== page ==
White spots on nails, known in medical circles as leukonychia, can occur from a variety of factors, but are most likely the result of injury. Below we set out some of the most common leukonychia causes.
Injury or trauma to the matrix
Injury or trauma to the nail matrix (see nail anatomy diagram below) is the most common cause of white marks on fingernails or toenails. The matrix is the root of the nail where new keratin cells that make up the nail are incubated and formed. These new keratin cells are originally white in color but as more are produced, the older cells are pushed forwards and flattened, losing their white appearance. If trauma occurs to the nail matrix this keratinazation process can be defective (essentially the nail cells do not flatten) resulting in leukonychia puncata (white spots on the nails).
In most cases it will be hard to link the appearance of the white spot to a particular injury event (such as slamming your fingernail in a car door for example) as it can take 6 weeks before it appears from under the eponychium. Injury to the matrix may result from a manicure that puts excessive pressure on the area. Picking and biting of the nails may also be the cause. Leukonychia spots generally grow out – but as nails are slow growing this process can take several months.
The location of the eponychium and nail matrix are labeled in the diagram below.
Reaction to nail products
White spots on nails can occur as a reaction to nail polish or nail hardeners (especially products containing acetone or formaldehyde). The reaction can either be an allergic one or the white spots may result from the loss of oil and moisture from excessive solvent use. People with thinner nails are more susceptible to moisture loss. Applying a moisturizer to the nail plate and cuticle area is generally effective at removing any white marks on nails fairly quickly. The condition is referred to as pseudo leukonychia and is typically temporary.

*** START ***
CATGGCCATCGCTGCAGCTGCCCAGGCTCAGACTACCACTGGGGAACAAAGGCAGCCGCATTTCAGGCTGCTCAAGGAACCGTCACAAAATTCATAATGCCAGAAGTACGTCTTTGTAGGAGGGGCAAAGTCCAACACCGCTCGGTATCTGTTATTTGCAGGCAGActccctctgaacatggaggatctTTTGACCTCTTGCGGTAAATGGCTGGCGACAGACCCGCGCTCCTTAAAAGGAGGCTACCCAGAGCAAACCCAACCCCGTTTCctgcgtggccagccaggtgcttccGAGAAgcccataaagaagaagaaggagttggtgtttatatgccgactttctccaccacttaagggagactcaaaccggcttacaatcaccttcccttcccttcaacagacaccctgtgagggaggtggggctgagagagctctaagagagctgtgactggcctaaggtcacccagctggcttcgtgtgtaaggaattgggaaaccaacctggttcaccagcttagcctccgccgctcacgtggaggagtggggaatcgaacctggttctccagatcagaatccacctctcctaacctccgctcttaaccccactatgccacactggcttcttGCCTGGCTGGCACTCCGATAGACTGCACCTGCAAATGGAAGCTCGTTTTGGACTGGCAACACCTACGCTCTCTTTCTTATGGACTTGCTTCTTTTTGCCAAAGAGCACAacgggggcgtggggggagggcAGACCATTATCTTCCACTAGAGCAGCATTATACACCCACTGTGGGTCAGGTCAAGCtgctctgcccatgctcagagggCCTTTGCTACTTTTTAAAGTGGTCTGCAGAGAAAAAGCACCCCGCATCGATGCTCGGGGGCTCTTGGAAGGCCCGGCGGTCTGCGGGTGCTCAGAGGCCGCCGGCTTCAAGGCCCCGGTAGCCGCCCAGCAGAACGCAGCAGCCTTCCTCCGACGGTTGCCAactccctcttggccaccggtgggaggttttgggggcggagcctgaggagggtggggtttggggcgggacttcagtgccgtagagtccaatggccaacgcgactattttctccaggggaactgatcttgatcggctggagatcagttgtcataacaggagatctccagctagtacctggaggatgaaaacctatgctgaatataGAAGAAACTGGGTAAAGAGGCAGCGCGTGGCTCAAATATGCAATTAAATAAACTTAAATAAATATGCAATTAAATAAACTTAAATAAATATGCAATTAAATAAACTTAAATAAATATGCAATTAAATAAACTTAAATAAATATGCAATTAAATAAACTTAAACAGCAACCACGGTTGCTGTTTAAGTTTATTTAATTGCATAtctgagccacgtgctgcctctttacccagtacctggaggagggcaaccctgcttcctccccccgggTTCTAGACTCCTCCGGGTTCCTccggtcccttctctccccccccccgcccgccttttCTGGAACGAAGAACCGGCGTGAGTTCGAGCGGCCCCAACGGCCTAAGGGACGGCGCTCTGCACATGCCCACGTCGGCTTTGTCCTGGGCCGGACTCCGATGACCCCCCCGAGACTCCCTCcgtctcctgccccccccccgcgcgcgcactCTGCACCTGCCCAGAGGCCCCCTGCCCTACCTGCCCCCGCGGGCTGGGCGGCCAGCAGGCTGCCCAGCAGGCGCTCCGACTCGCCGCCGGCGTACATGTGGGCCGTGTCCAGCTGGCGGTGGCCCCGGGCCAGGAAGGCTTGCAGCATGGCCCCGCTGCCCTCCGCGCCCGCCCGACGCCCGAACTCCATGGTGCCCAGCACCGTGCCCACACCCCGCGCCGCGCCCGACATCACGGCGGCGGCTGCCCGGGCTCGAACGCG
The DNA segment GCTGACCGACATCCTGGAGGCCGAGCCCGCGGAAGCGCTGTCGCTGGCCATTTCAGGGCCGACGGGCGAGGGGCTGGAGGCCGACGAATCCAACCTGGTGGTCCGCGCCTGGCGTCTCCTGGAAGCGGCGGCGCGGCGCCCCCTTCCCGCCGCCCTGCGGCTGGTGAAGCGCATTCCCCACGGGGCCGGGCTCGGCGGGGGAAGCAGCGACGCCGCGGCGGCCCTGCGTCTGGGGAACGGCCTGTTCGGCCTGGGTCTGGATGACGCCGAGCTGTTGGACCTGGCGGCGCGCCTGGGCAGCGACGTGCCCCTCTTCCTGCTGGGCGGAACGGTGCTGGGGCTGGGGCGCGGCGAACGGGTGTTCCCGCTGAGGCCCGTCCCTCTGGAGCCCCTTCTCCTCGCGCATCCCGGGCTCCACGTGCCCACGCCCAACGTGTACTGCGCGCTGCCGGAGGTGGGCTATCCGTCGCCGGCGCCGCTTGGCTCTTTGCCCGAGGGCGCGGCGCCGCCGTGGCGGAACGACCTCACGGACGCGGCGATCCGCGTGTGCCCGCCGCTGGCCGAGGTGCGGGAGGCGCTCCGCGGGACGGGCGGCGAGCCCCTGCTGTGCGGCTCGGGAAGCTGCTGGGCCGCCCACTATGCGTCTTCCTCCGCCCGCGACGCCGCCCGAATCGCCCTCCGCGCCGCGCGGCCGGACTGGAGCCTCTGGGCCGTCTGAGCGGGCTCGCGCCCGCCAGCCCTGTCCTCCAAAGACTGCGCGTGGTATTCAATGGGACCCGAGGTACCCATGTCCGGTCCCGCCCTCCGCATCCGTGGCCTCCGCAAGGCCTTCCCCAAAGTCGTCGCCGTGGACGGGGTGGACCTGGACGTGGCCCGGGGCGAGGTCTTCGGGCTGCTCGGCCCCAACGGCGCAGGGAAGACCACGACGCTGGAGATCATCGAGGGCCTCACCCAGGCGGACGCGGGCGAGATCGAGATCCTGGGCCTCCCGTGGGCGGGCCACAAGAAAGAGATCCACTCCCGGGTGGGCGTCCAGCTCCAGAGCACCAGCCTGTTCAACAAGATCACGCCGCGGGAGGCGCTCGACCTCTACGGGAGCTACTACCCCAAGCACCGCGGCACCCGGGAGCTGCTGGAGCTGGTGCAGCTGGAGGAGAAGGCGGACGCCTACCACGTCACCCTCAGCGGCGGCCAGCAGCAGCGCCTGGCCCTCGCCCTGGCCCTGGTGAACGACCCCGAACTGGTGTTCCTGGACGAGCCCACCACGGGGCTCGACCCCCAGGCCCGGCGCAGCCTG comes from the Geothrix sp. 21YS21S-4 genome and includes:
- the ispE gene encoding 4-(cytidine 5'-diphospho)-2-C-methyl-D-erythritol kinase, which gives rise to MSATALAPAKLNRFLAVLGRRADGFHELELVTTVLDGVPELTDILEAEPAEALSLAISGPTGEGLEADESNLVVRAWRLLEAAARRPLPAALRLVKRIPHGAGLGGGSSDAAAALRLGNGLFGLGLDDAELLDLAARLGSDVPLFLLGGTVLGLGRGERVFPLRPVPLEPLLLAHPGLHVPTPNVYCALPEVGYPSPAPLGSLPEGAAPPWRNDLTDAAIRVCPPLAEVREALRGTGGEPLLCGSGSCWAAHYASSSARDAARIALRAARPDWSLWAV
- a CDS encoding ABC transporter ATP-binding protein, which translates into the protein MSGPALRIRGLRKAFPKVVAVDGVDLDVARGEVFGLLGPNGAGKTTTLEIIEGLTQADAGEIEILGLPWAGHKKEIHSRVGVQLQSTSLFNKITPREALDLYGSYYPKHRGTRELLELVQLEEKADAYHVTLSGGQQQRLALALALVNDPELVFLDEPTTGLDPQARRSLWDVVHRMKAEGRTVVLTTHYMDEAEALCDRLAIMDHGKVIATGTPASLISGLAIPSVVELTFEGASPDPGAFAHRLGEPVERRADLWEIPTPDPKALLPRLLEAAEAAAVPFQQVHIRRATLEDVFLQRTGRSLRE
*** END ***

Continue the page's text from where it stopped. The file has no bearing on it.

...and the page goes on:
Nail fungus infections
We have an entire section of this website dealing with nail fungus or Onychomycosis. The infection is caused by a dermatophyte fungus that invades the keratin of the nail (in rare cases molds or yeasts can be involved). In its most common form – known as Distal lateral Subungal Onychomycosis – the discoloration spreads from the tip of the nail (the distal edge) towards the cuticle and proximal fold. While normally a yellowish tinge is present, it can also appear as a whitish or opaque discoloration. A less common form of nail fungus, known as White Superficial Onychomycosos – can result in spreading opaque patches and white nails. Texture changes such as brittleness and crumbing are typically also apparent. See more on nail fungus treatment. Nail fungus infections can occur on both toenails and fingernails, although the former is much more likely.
Liver or kidney problems
Leukonychia totalis, where the entire nail plate turns white, can be the result of kidney or liver failure. But in most cases, there will also be other symptoms. Leukonychia striata is characterized by white lines running parallel to the lanula reaching completely across the nail, and occurring in more than one nail. This may be caused by a chronic liver disease, chemotherapy or heavy metal positing.
In the past white spots on fingernails and toenails were often associated with a zinc or calcium deficiency, but this is now thought to be an unlikely cause in most cases.